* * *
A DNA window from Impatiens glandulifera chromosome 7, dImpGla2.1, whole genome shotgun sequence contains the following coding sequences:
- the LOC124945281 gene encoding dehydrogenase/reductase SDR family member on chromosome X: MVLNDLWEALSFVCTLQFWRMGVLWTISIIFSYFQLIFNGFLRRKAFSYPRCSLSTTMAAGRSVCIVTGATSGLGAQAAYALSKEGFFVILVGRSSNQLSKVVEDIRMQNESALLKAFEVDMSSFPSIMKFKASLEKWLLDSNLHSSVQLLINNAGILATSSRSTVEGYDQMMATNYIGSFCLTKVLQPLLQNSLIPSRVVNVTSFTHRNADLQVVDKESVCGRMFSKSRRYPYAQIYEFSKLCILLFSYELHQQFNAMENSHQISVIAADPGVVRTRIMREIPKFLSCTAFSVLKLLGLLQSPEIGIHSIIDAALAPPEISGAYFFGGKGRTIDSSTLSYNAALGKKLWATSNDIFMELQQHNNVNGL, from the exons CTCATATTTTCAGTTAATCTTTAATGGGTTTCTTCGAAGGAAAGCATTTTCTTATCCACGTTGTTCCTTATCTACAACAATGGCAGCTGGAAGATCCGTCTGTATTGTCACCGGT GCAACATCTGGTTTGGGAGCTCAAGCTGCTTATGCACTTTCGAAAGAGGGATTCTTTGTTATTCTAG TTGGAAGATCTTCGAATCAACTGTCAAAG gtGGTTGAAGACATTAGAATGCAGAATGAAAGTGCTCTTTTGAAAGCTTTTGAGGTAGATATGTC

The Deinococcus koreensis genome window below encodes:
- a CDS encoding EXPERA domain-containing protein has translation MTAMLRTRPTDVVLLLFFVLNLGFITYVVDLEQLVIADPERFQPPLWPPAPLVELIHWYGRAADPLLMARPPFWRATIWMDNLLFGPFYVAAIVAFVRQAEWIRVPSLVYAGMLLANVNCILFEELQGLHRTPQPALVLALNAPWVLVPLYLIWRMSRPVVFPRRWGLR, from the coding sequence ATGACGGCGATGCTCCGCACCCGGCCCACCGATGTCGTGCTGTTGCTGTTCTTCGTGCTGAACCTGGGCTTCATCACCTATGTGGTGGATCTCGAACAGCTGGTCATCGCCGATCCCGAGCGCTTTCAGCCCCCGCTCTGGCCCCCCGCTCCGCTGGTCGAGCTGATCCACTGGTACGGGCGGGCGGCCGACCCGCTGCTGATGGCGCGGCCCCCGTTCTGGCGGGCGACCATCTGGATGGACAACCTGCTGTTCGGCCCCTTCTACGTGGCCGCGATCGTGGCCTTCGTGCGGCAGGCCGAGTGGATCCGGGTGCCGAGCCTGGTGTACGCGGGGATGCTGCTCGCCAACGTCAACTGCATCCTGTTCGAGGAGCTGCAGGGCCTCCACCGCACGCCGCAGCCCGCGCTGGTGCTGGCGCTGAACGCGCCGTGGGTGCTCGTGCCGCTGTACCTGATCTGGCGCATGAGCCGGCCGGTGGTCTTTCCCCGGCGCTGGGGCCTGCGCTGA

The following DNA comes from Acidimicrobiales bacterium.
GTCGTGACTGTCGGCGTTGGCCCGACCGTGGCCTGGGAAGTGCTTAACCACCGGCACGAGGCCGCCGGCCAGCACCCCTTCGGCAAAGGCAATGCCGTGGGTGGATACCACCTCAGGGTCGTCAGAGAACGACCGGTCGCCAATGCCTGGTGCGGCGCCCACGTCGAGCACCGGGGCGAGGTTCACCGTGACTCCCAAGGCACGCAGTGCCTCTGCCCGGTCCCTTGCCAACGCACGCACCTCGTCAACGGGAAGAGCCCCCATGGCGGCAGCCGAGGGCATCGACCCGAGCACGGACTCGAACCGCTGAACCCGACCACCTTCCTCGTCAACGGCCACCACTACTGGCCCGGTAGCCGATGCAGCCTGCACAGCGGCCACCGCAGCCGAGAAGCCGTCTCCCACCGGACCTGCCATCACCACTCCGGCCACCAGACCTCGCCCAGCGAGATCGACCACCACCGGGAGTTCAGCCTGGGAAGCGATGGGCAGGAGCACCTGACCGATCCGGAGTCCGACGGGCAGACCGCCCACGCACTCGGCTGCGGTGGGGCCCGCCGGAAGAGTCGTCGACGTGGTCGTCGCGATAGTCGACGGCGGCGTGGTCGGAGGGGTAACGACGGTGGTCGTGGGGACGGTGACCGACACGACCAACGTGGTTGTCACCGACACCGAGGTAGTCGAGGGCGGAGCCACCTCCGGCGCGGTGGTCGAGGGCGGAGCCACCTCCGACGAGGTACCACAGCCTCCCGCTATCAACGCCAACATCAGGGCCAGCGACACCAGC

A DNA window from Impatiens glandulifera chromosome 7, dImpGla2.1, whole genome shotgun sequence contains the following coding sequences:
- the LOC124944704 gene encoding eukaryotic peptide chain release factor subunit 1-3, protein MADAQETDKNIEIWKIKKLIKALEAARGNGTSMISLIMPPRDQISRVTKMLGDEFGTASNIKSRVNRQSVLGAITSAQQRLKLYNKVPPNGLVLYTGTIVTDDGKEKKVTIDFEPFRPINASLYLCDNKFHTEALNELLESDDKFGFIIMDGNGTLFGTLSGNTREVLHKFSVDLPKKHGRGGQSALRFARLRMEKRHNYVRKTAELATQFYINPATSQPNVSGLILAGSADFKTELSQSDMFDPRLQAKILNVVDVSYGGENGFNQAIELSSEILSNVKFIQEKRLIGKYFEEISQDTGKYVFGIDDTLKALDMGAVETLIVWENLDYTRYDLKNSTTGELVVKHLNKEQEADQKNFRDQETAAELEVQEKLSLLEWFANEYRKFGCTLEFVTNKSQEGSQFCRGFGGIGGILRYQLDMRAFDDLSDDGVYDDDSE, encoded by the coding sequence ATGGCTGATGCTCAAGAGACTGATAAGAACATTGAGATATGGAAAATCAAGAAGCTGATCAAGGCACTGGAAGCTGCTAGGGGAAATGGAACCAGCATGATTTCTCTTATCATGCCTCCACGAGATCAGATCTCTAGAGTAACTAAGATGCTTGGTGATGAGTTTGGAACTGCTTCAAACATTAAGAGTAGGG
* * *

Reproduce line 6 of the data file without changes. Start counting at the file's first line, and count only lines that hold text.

GTCGTGACTGTCGGCGTTGGCCCGACCGTGGCCTGGGAAGTGCTTAACCACCGGCACGAGGCCGCCGGCCAGCACCCCTTCGGCAAAGGCAATGCCGTGGGTGGATACCACCTCAGGGTCGTCAGAGAACGACCGGTCGCCAATGCCTGGTGCGGCGCCCACGTCGAGCACCGGGGCGAGGTTCACCGTGACTCCCAAGGCACGCAGTGCCTCTGCCCGGTCCCTTGCCAACGCACGCACCTCGTCAACGGGAAGAGCCCCCATGGCGGCAGCCGAGGGCATCGACCCGAGCACGGACTCGAACCGCTGAACCCGACCACCTTCCTCGTCAACGGCCACCACTACTGGCCCGGTAGCCGATGCAGCCTGCACAGCGGCCACCGCAGCCGAGAAGCCGTCTCCCACCGGACCTGCCATCACCACTCCGGCCACCAGACCTCGCCCAGCGAGATCGACCACCACCGGGAGTTCAGCCTGGGAAGCGATGGGCAGGAGCACCTGACCGATCCGGAGTCCGACGGGCAGACCGCCCACGCACTCGGCTGCGGTGGGGCCCGCCGGAAGAGTCGTCGACGTGGTCGTCGCGATAGTCGACGGCGGCGTGGTCGGAGGGGTAACGACGGTGGTCGTGGGGACGGTGACCGACACGACCAACGTGGTTGTCACCGACACCGAGGTAGTCGAGGGCGGAGCCACCTCCGGCGCGGTGGTCGAGGGCGGAGCCACCTCCGACGAGGTACCACAGCCTCCCGCTATCAACGCCAACATCAGGGCCAGCGACACCAGC